The Price River Water Improvement District board met last Tuesday and revisited the issue of setting a loss standard for PRWID.
The district has used a 30 percent water delivery loss standard since PRWID was organized in 1978. But Wellington city recently challenged the number.
For a few months, the board has wrestled with the issue. Several studies have been done in an attempt to determine the actual water loss numbers and what other districts use as standards.
PRWID manager Phil Palmer presented letters from water rights attorney Jody Williams and consulting hydrologist Carly Burton to the board at the March 14 meeting.
Williams and Burton are of the opinion that the 30 percent water loss standard is reasonable and justified.
There followed a lengthy discussion about the matter.
Palmer pointed out that there are three components of the job the district does for the county: water supply, treatment and distribution. Water loss occurs at all steps of the process.
Supply loss is a factor the board has not taken into consideration while debating the issue, indicated the PRWID manager.
A study commissioned by the district in 2002 showed that for one year, 1991, the water loss between the Scofield dam and the treatment facility in the canyon was calculated at 24 percent, explained Palmer referring to Burton's letter.
According to Burton's letter, that fact alone justifies the 30 percent loss standard.
Palmer suggested that a 10 percent supply loss standard would be reasonable. That number, when added to the 17 to 22 percent distribution loss the district can show by actual meter readings, brackets the long-established 30 percent loss standard.
Board member Karl Houskeeper said that he didn't think the supply loss should be used in the water loss calculations. The Wellington mayor maintained that supply is a water right issue and loss is an issue of treatment and distribution.
Other board members did not agree with Houskeeper.
A good deal of debate centered on a suggestion made in the water rights attorney's letter.
Williams pointed out that part of the confusion might be from how the water loss resolution is worded.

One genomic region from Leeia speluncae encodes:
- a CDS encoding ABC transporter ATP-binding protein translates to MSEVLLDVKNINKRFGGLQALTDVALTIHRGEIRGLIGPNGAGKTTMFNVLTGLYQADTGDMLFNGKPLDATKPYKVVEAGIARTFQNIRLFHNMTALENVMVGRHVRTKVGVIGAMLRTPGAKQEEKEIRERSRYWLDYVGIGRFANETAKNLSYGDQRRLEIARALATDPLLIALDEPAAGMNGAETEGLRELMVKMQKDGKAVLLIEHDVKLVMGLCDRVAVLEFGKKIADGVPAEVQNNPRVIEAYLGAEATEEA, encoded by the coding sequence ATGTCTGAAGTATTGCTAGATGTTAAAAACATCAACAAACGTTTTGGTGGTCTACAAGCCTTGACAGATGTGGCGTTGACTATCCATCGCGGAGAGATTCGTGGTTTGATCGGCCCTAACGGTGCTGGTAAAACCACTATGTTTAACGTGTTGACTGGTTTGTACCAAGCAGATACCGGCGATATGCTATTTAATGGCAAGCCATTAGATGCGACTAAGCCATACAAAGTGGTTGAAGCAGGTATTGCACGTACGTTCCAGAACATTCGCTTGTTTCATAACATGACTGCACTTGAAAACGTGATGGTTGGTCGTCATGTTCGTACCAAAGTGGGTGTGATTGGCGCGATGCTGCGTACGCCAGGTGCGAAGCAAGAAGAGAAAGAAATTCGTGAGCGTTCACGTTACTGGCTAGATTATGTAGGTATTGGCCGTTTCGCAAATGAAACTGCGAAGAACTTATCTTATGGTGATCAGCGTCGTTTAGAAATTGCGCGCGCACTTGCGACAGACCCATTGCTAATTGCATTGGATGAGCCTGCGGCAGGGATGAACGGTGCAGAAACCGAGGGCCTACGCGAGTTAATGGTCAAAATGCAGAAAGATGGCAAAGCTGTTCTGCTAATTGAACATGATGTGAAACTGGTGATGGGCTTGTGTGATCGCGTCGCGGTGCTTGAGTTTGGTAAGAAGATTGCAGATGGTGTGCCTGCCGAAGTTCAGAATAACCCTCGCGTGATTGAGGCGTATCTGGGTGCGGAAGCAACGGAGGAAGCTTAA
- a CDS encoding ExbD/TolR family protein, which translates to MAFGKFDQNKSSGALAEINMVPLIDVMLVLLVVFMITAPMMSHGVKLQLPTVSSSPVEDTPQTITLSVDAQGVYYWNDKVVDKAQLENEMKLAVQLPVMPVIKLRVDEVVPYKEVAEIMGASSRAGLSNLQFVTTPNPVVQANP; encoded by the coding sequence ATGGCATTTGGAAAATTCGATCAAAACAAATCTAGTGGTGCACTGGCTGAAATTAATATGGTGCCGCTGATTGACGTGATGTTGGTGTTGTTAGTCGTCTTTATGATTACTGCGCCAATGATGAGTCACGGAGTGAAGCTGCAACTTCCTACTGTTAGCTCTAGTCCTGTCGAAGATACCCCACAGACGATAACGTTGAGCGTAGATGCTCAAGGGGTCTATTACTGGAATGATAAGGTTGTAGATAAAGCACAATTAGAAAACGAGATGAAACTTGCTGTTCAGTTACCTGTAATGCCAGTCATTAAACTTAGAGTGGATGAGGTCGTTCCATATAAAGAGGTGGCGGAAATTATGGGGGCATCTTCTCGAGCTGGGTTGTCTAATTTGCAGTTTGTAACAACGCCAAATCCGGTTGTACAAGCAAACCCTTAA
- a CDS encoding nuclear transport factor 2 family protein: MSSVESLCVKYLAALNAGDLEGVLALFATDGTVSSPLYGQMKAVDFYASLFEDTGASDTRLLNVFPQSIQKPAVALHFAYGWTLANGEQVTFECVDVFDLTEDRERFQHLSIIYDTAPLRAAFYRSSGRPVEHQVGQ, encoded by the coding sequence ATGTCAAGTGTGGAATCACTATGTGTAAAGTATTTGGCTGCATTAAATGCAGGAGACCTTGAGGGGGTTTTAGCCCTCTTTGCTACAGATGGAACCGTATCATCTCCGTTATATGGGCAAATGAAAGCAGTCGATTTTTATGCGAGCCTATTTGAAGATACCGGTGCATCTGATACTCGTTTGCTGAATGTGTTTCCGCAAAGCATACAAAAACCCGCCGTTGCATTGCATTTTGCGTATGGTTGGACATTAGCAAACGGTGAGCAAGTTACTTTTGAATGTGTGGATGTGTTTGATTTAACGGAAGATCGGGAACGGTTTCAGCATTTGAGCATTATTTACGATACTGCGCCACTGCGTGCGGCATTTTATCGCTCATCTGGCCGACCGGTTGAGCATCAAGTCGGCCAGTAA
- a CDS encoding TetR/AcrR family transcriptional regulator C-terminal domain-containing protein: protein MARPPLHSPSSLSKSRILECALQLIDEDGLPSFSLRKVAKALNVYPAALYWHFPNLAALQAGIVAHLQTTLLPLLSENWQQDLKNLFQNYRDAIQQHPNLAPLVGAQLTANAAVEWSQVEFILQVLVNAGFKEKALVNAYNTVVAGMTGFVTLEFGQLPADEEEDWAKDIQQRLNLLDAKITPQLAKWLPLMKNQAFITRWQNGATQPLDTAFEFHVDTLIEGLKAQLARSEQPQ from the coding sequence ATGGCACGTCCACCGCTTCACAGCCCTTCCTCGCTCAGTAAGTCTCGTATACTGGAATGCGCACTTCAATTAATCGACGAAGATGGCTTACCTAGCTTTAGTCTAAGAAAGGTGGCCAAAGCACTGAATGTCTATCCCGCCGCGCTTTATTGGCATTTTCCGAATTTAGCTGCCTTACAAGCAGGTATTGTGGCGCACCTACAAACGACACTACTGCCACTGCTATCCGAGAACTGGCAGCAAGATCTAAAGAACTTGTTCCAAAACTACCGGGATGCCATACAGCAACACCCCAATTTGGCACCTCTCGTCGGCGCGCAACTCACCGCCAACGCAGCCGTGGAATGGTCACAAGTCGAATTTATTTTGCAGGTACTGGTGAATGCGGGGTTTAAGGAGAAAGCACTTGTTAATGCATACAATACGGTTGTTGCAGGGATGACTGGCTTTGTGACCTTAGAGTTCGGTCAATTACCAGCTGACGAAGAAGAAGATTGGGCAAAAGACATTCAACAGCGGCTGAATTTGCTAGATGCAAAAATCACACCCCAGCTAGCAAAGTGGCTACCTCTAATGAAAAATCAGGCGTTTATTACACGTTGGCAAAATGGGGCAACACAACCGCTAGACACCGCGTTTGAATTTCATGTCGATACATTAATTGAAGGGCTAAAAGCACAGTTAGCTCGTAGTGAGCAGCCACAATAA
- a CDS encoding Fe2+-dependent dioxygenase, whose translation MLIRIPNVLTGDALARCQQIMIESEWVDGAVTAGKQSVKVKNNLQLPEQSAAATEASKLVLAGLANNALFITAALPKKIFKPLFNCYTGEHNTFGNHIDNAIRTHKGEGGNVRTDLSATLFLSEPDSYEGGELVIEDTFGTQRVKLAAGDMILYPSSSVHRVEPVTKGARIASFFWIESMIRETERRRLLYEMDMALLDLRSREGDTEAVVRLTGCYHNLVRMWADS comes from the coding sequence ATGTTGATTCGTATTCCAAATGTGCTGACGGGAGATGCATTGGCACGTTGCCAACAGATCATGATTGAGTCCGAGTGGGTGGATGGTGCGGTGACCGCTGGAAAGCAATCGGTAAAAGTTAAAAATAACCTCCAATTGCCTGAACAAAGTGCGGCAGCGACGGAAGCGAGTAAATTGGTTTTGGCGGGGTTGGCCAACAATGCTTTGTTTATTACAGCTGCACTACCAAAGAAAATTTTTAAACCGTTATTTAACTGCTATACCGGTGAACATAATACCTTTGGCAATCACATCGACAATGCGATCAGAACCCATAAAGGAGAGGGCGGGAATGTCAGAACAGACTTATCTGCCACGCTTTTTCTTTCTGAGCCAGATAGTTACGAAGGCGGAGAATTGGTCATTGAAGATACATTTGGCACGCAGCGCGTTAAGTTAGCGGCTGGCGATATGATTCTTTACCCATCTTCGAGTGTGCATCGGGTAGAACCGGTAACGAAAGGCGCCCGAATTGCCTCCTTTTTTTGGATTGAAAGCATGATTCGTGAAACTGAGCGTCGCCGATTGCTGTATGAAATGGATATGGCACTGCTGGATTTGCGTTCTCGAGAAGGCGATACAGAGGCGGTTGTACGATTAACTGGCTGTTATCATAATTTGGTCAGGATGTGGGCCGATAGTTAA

Instead of adopting a water loss standard of 30 percent, William suggested that the district implement a "reserve" standard of 30 percent.
Board member Keith Cox noted that the resolution, as drafted, includes a "water delivery loss."
Cox suggested that the wording be changed to read: "district reserve policy."
The board member pointed out that, by adopting a "reserve policy," the end result would be the same, but the emphasis and justification would be better presented.
Cox explained that the purpose of resolution is not to allow the board to do anything different from established policy. But according to Williams' letter, the board will be ratifying what the PRWID has been doing for the past 28 years.
PRWID attorney Nick Sampinos pointed out that, by passing the resolution, the board would not be ratifying a 30 percent water loss, but implementing a loss plus a reserve standard.
A matter for the board to consider is the fact that there is no recorded water conveyance loss between Scofield and the treatment plant, in spite of what was said in Burton's letter, explained the PRWID attorney.
The district should not use solid numbers in setting the policy, but a combination of factors could be used to justify the total water loss, advised Sampinos
There followed a discussion about charging different water loss rates to industrial and household users, but Sampinos insisted that the district must treat all users equally.
Houskeeper debated the issue of "unused" reserves being retained in the reservoir when the water is needed for municipal and agricultural uses.
The comment led to a discussion of the pending water service agreement between Wellington city and PRWID..
In the end, Cox called for a resolution to re-draft the wording of the water loss standard resolution. He asked that changes be made to reflect the water reserve aspect and to spell out the supply loss as well as the delivery loss numbers factored into the equation.
A resolution motion was made, seconded and passed. A revised version of the water loss resolution will be presented for a vote at the next PRWID meeting.
After the resolution passed, the board agreed to allow the board of water resources to complete another loss study of the PRWID system. But the decision was contingent upon BWR doing the study at no charge to the district.
Houskeeper suggested the study and offered to be the contact person between the district and BWR.
In other business, the PRWID board and officials signed a service agreement with Carbon Canal Company on the winter livestock water project. Rick Borrell signed for the canal company.
Palmer told the board that there are 180 connections in the winter water project and only a few miscellaneous items remain to be cleaned up before a final sign-off on the project.
In an unrelated business matter, approval was given for the district to hire two summer help employees. The board also voted to assume control and management of the water delivery system to the Eagle Cliff subdivision in Carbonville.
In addition, Palmer gave the board an update of the recent Price River distribution meeting concerning work on Scofield dam.
One item of concern raised during the discussion was the United States Bureau of Reclamation's intent to draw down the reservoir for a full water season before construction on the spillway even begins.
Board member Mike Dalpaz made a motion calling for the PRWID board to ask all cities in the district to send a letter of concern to BOR.
Dalpiaz said he could see no need for the water level to be reduced this year if construction will not begin until next year.
Other members of the PRWID board were in agreement and the resolution passed.